Thyroid Hormones Influence Fat Accumulation in the Liver

Type 2 diabetes is not the only precursor to nonalcoholic fatty liver disease, patients with thyroid disease also appear at elevated risk.

with Arun J. Sanyal, MD

Non-alcoholic fatty liver disease (NAFLD) has garnered increased attention given the widening persistence of metabolic comorbidities including obesity, type 2 diabetes and cardiovascular disease.1 Given that NAFLD encompasses a range of lipid-related conditions, there has been greater attention regarding the influence of thyroid hormones in fat accumulation in the liver.

A closer look at thyroid hormones finds a significant role for these substances in the onset of non-alcoholic fatty liver disease as well as in lipid metabolism through regulation of lipoproteins, triglycerides (TGs), and hepatic fat storage and metabolism,2 according to findings reported in the journal, Thyroid.   

alcoholic Fatty liver disease is driven by thyroid hormone levels.

Thyroid Hormones in Hyperlipidemia of the Liver

Beyond thyroid function levels, clinicians may look for the following inverse, cardiovascular-related changes: In patients with hyperthyroidism—These individuals have lower serum low density lipoprotein cholesterol (LDL-C) and TG levels, along with greater weight loss—whereas individuals with hypothyroidism have discernably higher serum LDL-C and TG levels as well as weight gain.2

“In this incredibly thorough and informative review of the roles of thyroid hormones, metabolites and agonists on non-alcoholic fatty liver disease (NAFLD) and hypercholesterolemia, the authors outline the potential benefits of thyroid-based therapies for the treatment of NAFLD and hypercholesterolemia,” Arun J. Sanyal, MD, professor of medicine in the division of gastroenterology, hepatology and nutrition at Virginia Commonwealth University in Richmond, who reviewed the study for EndocrineWeb.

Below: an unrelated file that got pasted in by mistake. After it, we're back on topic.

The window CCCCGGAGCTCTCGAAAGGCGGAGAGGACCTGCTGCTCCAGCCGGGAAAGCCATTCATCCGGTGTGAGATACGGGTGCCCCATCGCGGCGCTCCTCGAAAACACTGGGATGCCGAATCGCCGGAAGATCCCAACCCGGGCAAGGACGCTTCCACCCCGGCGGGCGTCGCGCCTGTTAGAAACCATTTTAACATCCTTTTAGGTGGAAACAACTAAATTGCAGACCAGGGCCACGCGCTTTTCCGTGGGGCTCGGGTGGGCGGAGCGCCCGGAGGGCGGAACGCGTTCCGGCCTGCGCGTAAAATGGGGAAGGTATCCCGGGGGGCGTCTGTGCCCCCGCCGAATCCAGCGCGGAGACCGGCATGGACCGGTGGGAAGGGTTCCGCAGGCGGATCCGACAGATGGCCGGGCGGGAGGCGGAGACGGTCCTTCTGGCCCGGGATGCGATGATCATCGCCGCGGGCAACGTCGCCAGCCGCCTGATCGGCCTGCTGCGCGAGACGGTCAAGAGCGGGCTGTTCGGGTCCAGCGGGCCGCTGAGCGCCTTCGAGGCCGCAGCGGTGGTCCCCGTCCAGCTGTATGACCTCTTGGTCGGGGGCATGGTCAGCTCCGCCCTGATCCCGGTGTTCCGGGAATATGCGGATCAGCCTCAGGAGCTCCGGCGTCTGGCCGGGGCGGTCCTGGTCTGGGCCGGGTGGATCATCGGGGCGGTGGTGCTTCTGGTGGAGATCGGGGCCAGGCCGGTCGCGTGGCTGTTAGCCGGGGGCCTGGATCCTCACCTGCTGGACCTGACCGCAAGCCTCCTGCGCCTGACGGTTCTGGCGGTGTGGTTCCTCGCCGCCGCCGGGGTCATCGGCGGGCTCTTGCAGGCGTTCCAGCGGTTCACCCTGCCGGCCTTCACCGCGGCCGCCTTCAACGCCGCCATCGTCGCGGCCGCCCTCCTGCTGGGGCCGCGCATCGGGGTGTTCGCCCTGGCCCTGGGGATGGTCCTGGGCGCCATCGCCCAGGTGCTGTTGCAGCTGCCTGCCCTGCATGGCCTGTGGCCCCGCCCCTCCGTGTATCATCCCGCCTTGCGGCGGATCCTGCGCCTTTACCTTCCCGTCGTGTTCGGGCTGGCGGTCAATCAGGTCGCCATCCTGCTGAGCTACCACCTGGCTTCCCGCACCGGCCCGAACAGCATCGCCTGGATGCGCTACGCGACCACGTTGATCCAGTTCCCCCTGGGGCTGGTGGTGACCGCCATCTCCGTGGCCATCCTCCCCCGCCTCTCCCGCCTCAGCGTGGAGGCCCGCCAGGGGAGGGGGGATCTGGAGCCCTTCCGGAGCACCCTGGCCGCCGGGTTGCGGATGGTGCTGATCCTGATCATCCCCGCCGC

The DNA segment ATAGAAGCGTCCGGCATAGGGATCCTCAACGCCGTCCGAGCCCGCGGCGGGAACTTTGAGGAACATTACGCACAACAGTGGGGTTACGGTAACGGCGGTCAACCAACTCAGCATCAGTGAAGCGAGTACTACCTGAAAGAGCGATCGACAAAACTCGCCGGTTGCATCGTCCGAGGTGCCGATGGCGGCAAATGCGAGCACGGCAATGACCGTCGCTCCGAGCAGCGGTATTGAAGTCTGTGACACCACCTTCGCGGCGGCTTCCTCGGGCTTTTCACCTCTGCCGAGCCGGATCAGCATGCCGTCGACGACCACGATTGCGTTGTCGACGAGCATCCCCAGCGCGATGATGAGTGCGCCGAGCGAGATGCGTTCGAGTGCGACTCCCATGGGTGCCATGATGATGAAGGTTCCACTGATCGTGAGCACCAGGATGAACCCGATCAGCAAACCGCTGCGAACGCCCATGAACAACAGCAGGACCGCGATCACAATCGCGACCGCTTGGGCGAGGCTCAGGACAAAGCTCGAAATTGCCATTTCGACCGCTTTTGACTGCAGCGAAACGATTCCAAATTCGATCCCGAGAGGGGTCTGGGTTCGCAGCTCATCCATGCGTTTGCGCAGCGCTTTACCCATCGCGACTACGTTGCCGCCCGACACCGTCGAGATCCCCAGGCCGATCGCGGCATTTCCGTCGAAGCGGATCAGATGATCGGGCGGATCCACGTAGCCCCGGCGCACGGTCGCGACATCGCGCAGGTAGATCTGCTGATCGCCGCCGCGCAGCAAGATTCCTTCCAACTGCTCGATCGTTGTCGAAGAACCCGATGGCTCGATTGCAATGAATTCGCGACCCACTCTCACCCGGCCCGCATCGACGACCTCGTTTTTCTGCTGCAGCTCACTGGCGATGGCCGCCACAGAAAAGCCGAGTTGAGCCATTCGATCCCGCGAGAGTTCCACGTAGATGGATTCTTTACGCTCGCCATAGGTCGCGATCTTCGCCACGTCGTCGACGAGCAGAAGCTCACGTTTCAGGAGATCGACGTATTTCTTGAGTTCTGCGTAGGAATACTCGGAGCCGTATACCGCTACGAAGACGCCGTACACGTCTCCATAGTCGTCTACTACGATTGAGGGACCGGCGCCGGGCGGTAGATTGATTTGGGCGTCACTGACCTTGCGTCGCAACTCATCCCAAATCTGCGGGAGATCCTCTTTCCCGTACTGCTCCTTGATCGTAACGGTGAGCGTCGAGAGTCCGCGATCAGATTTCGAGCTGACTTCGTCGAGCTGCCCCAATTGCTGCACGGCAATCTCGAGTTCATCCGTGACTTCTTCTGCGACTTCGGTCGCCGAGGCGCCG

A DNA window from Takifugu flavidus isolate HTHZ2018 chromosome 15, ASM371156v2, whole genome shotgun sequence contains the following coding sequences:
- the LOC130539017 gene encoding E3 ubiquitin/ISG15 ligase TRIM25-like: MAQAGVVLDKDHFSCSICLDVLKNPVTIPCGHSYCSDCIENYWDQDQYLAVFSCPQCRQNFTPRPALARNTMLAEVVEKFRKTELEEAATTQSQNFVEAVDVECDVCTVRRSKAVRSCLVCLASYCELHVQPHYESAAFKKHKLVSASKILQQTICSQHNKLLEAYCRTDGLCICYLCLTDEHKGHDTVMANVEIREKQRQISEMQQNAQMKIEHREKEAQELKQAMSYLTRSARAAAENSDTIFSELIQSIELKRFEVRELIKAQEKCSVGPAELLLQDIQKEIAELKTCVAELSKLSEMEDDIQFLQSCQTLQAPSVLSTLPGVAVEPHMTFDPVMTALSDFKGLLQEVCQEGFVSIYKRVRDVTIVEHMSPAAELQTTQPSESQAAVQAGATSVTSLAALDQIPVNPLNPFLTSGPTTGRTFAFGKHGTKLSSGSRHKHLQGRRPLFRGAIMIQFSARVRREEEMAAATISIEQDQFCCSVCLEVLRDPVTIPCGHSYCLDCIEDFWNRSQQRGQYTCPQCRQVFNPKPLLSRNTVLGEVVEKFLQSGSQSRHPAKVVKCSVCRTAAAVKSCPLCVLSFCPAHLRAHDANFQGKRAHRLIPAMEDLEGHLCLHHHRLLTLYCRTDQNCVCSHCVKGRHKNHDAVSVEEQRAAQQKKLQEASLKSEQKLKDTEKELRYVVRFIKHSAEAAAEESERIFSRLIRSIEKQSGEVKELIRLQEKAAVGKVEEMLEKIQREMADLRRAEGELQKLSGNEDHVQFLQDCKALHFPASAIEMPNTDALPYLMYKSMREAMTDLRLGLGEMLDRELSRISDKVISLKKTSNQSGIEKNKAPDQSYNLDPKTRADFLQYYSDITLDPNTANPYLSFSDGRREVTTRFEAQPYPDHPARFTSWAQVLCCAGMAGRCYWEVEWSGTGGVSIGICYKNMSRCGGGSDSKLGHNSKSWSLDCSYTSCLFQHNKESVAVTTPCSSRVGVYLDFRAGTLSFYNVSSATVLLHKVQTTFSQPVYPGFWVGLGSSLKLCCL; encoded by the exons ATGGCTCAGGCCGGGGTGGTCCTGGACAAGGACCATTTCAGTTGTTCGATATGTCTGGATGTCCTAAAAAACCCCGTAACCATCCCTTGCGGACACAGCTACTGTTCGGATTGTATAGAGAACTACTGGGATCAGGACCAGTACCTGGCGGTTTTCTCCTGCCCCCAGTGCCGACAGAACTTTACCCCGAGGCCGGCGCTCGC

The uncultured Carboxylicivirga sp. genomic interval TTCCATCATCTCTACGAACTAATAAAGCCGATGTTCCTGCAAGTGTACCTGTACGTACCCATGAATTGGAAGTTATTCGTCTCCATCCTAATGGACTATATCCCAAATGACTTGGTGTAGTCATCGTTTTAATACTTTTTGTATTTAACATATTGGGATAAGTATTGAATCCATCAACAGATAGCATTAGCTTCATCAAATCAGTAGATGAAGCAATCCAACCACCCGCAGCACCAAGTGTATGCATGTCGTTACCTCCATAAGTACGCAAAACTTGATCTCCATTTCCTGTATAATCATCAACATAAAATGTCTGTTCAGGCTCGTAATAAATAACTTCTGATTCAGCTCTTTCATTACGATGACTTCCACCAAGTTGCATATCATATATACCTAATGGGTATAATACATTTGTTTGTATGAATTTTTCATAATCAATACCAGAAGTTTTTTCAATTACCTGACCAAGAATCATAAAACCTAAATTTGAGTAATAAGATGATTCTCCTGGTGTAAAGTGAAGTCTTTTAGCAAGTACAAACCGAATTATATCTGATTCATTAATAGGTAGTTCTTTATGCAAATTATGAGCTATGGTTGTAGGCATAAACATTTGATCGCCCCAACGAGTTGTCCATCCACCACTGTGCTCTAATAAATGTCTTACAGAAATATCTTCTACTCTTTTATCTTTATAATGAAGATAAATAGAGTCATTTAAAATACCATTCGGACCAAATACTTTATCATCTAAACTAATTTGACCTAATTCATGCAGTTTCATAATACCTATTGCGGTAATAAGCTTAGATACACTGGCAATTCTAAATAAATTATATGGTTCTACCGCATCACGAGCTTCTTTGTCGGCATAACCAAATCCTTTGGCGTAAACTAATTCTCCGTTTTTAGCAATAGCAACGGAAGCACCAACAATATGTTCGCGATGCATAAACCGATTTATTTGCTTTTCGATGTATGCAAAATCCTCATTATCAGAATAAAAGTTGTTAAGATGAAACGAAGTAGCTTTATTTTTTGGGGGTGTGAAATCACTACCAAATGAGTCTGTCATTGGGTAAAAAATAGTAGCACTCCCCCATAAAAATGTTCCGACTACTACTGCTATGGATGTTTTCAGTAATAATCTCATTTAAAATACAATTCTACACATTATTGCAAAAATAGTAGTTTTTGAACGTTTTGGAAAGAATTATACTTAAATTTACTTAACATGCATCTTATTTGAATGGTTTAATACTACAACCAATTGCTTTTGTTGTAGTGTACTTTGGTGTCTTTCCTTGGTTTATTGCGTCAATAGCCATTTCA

The authors found that hepatic triglyceride metabolism is influenced by regulation of thyroid hormones on hepatic autophagy and mitrochondrial metabolism, offering a mechanistic understanding of the effects on cholesterol synthesis, LDL clearance and reverse cholesterol transport result in decreased serum cholesterol.2

The major biologically active thyroid hormones include thyroxine (T4) and tri-iodothyronine (T3); however, there are numerous additional thyroid metabolites that may be exerting biological activity. As Dr. Sanyal said, “Since thyroid hormones bind in both the heart and liver; it is important to facilitate selective activity that only targets the liver.”

Relationship of Thyroid Disease and NAFLD

Examining the association between hypothyroidism and NAFLD has been studied extensively. In a meta-analysis of 13 studies,3 a strong independent relationship was found with both subclinical and overt hypothyroidism (95% CI 1.30–2.52, P < 0.001 and 1.63 (95% CI 1.19–2.24, P = 0.002, respectively), suggesting that patients with hypothyroidism are at increased risk for NAFLD than euthyroid individuals.

Consequently, TH analogs are under development that may have specific actions in the liver.4 Yet, this area of research has been slow to develop. For example, the thyroxine receptor β (THRβ) isoform is the most abundant isoform in the liver, and THRβ analog agents appear to act directly in the liver, thereby imposing minimal risk of cardiac toxicity and other side effects associated with natural TH, according to Dr. Sanyal.